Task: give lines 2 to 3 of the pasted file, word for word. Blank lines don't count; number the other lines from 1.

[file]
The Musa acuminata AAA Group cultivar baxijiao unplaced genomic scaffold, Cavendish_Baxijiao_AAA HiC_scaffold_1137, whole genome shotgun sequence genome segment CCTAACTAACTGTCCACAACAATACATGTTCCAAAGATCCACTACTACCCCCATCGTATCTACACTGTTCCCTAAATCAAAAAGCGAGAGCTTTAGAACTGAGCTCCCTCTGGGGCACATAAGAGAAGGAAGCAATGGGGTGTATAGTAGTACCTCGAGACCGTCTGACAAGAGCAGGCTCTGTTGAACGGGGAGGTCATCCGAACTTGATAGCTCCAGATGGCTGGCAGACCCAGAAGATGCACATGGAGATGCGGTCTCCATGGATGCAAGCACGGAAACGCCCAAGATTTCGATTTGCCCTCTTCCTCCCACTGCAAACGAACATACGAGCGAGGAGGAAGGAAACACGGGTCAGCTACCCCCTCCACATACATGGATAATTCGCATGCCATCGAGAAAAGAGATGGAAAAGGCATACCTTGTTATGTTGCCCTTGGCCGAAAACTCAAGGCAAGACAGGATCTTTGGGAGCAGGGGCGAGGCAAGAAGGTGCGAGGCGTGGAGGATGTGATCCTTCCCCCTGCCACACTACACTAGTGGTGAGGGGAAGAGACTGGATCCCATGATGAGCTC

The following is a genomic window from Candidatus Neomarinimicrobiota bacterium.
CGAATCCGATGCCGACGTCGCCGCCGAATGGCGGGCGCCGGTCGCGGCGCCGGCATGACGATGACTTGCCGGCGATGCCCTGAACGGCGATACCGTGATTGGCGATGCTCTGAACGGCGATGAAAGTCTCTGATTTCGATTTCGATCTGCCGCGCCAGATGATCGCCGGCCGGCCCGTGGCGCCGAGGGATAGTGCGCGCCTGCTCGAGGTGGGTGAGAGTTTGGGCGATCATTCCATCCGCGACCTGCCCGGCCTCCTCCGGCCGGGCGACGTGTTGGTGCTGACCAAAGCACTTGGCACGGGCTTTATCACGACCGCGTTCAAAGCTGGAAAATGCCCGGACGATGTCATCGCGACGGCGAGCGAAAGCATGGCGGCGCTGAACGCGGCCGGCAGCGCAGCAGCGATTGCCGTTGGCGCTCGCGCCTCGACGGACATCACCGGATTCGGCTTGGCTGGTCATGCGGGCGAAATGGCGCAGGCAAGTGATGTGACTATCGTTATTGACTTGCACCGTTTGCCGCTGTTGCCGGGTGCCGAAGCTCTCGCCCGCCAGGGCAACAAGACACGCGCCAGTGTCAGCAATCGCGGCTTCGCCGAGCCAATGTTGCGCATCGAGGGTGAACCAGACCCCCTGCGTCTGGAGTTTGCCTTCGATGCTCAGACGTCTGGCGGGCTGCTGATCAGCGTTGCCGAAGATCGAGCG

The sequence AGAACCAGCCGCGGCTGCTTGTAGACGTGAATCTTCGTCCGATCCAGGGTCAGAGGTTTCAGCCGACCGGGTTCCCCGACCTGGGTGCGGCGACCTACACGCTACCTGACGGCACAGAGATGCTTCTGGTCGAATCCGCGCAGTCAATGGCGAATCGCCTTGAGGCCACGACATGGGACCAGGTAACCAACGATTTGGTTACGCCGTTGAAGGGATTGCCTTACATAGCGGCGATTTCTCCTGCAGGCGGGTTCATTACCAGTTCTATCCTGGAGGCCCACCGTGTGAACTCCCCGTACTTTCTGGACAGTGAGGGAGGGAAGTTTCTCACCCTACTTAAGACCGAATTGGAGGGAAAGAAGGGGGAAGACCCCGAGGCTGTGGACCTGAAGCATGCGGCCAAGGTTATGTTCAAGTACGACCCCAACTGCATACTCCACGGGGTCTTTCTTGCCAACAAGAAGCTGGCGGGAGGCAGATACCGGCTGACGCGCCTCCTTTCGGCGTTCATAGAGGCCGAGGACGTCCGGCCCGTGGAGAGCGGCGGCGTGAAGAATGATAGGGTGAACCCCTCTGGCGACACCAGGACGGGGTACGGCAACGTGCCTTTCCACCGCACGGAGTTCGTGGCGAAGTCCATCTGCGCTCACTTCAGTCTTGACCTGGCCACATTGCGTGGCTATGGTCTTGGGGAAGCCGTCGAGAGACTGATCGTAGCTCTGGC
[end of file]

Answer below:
The following is a genomic window from Candidatus Neomarinimicrobiota bacterium.
CGAATCCGATGCCGACGTCGCCGCCGAATGGCGGGCGCCGGTCGCGGCGCCGGCATGACGATGACTTGCCGGCGATGCCCTGAACGGCGATACCGTGATTGGCGATGCTCTGAACGGCGATGAAAGTCTCTGATTTCGATTTCGATCTGCCGCGCCAGATGATCGCCGGCCGGCCCGTGGCGCCGAGGGATAGTGCGCGCCTGCTCGAGGTGGGTGAGAGTTTGGGCGATCATTCCATCCGCGACCTGCCCGGCCTCCTCCGGCCGGGCGACGTGTTGGTGCTGACCAAAGCACTTGGCACGGGCTTTATCACGACCGCGTTCAAAGCTGGAAAATGCCCGGACGATGTCATCGCGACGGCGAGCGAAAGCATGGCGGCGCTGAACGCGGCCGGCAGCGCAGCAGCGATTGCCGTTGGCGCTCGCGCCTCGACGGACATCACCGGATTCGGCTTGGCTGGTCATGCGGGCGAAATGGCGCAGGCAAGTGATGTGACTATCGTTATTGACTTGCACCGTTTGCCGCTGTTGCCGGGTGCCGAAGCTCTCGCCCGCCAGGGCAACAAGACACGCGCCAGTGTCAGCAATCGCGGCTTCGCCGAGCCAATGTTGCGCATCGAGGGTGAACCAGACCCCCTGCGTCTGGAGTTTGCCTTCGATGCTCAGACGTCTGGCGGGCTGCTGATCAGCGTTGCCGAAGATCGAGCG